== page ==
The Anatomy of Plants – Nehemiah Grew (1641-1712)

The Anatomy of Plants – Nehemiah Grew (1641-1712)

By Kathryn Briggs

Nehemiah Grew’s The Anatomy of Plants (1682) – the full title being The Anatomy of Plants with an Idea of a Philosophical History of Plants, and Several Other Lectures, Read Before the Royal Society – pioneered the study of plant anatomy. The discoveries and terminology detailed within the book are still the foundation for contemporary plant morphology and anatomy today. In his dedication, Grew explains his belief that there is a ‘Terrae Incognitae in Philosophy, as well as in Geography’. He describes the study of plant anatomy as like ‘com[ing] ashore into a new World, whereof we see no end’.

Grew was inspired to follow this course of study originally through comparative anatomy. The Fellows of the Royal Society and many other contemporary scientists were greatly interested in animal anatomies, and Grew was one of the first to apply this same study to the world of plants. ‘There are those things within a Plant, little less admirable, than within an Animal’, he says in his dedication, and states, ‘a Plant, as well as an Animal, is composed of several Organical Parts’. He was the first to study plant cell-structure and among the first to use microscopes to examine plant morphology; he was also the first to publish the now accepted anatomy of flowers’ male and female sex organs and the process of plant reproduction.

Grew enlarged and illustrated his microscopic observations of cross-sectioned plants for his book, and they are its most notable physical feature and historical claim. His text was among the first scientific books to have such complex illustrations and engravings, numbering 82 illustrated plates in total. The plates publicised for the first time the inner structure of plants only discoverable by microscope.

Illustrations were incredibly expensive to print at this time, as each one needed to be hand-engraved on copper. The Anatomy of Plants is folio size – just over the size of a modern A4 sheet, though on more expensive paper – and expensive to produce and possess. The sheer size and intricacy of the illustrations and depth of study by Grew remained unparalleled until the 19th century.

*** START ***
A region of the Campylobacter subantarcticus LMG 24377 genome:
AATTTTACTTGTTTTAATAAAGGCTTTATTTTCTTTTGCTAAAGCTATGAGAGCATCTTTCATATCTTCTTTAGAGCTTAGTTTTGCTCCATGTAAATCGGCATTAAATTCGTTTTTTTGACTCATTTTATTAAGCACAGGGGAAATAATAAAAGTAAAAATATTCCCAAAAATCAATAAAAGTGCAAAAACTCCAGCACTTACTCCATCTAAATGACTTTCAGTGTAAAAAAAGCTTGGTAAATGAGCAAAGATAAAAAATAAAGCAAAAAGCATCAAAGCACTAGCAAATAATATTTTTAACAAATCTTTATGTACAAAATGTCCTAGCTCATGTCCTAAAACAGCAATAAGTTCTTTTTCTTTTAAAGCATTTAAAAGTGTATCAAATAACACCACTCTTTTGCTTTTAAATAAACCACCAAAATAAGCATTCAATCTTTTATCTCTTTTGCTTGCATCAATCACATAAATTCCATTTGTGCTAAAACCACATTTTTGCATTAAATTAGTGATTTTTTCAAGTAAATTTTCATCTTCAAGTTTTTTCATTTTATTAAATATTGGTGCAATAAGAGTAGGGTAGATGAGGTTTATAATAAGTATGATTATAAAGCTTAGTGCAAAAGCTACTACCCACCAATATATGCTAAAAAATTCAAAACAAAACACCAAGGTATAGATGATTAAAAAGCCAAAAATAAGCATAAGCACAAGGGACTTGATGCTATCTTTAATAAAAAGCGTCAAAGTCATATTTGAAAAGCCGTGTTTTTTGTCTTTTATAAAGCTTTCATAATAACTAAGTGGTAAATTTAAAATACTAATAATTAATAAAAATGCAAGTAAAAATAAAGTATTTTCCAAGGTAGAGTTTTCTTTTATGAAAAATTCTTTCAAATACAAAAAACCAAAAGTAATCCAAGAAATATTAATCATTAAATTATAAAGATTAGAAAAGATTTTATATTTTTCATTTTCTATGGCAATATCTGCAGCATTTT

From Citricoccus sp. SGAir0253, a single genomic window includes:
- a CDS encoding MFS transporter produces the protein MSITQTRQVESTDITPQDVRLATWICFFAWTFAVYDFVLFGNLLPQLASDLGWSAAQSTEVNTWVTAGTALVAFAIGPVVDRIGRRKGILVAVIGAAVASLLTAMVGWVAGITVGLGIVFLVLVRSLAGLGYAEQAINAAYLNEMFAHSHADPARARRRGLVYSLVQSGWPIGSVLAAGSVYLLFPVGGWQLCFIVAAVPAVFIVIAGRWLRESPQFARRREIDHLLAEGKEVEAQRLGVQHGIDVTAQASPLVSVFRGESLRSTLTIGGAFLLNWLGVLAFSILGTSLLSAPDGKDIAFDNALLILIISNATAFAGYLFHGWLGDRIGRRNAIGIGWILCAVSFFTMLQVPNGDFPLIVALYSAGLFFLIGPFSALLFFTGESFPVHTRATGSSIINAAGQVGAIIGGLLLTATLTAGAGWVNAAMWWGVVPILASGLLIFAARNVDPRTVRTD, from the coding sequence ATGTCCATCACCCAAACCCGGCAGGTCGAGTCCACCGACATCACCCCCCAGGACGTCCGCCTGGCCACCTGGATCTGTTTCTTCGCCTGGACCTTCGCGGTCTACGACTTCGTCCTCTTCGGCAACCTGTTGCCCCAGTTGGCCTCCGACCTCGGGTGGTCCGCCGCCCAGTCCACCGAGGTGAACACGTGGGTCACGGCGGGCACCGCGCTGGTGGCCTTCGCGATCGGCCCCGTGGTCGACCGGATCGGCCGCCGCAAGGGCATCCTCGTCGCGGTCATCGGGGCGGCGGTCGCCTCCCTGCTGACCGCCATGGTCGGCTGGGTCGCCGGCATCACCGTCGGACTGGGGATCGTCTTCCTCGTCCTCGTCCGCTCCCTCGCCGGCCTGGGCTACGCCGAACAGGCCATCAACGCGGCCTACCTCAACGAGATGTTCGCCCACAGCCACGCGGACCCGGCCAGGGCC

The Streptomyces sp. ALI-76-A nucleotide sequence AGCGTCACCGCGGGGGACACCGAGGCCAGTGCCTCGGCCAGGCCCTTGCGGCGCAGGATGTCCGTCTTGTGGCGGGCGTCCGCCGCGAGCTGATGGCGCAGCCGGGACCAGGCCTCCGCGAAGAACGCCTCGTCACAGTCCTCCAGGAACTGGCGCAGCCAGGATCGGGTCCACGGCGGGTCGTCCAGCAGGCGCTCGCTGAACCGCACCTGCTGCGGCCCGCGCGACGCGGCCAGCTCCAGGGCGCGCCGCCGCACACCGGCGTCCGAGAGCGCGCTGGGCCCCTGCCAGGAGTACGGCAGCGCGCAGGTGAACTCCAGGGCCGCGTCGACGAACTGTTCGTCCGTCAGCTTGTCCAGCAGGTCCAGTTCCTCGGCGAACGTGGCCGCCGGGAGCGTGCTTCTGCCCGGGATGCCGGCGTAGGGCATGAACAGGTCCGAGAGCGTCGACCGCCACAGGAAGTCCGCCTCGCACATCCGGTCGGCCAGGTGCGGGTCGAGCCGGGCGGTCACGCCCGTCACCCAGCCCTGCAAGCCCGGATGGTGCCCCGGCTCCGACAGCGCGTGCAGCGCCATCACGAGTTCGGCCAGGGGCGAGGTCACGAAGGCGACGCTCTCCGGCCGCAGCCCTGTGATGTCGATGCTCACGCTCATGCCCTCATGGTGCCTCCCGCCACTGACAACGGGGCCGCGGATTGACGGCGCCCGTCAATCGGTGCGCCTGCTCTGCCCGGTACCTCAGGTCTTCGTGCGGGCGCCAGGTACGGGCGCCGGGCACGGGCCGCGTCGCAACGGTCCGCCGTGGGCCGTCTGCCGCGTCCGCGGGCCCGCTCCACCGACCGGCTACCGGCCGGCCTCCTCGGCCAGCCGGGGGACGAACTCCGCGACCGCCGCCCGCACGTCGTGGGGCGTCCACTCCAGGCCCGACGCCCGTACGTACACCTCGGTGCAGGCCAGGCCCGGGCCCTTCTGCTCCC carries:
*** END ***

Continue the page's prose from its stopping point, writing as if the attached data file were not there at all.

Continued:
Despite pioneering a new study of plant anatomy, Grew needed to work hard to have his work recognised. The Anatomy of Plants, with its stunning illustrations and thorough explanations, was part of his plan to dazzle potential patrons. The book features several effusive dedications for the purpose of securing favour. In his dedication to King Charles II, Grew openly declares that he is seeking the King’s patronage. In the section featuring Grew’s lectures, dedicated to the ‘Vi-Count Brouncker, President of the Royal Society’, Grew compares the Viscount’s humility to Caesar’s indifference to being styled King, quoting ‘Non Rex, sed Caesar’. Clearly, flattering the ego of the President was a way to earn prominence in the Royal Society.

Grew wrote in a time of religious restructuring following the English Civil War and was careful not to step on any toes. In another section of the volume, dedicated to the ‘Right Reverend John Lord Bishop of Chester’, Grew begs the Bishop’s pardon if ‘while you are holding that best of Books in one Hand, I here present some Pages of that of Nature to your other’. He was evidently keen to establish that his Anatomy of Plants did not challenge the teaching of the Bible; instead, he demonstrates how ‘excellent a Commentary This is on the [Bible]’, aligning his findings with religion rather than replacing it. 


Nehemiah Grew studied at Pembroke College, Cambridge, before returning to Coventry to practice medicine and complete personal scientific inquiries. Through his family’s connections, he presented his botanical work to the Royal Society in 1670, which later licenced his work for publication. After his return from completing a doctorate in Leiden, Grew was proposed as a Fellow of the Royal Society by Robert Hooke, and then elected and admitted; for a time he had his research supported by an annual income from the wealthier Fellows of the Society. Grew worked intermittently in practicing and teaching medicine while writing and conducting research, and in 1680 became an Honorary Fellow of the Royal College of Physicians. Later in his career he authored works on other topics, theological and economic.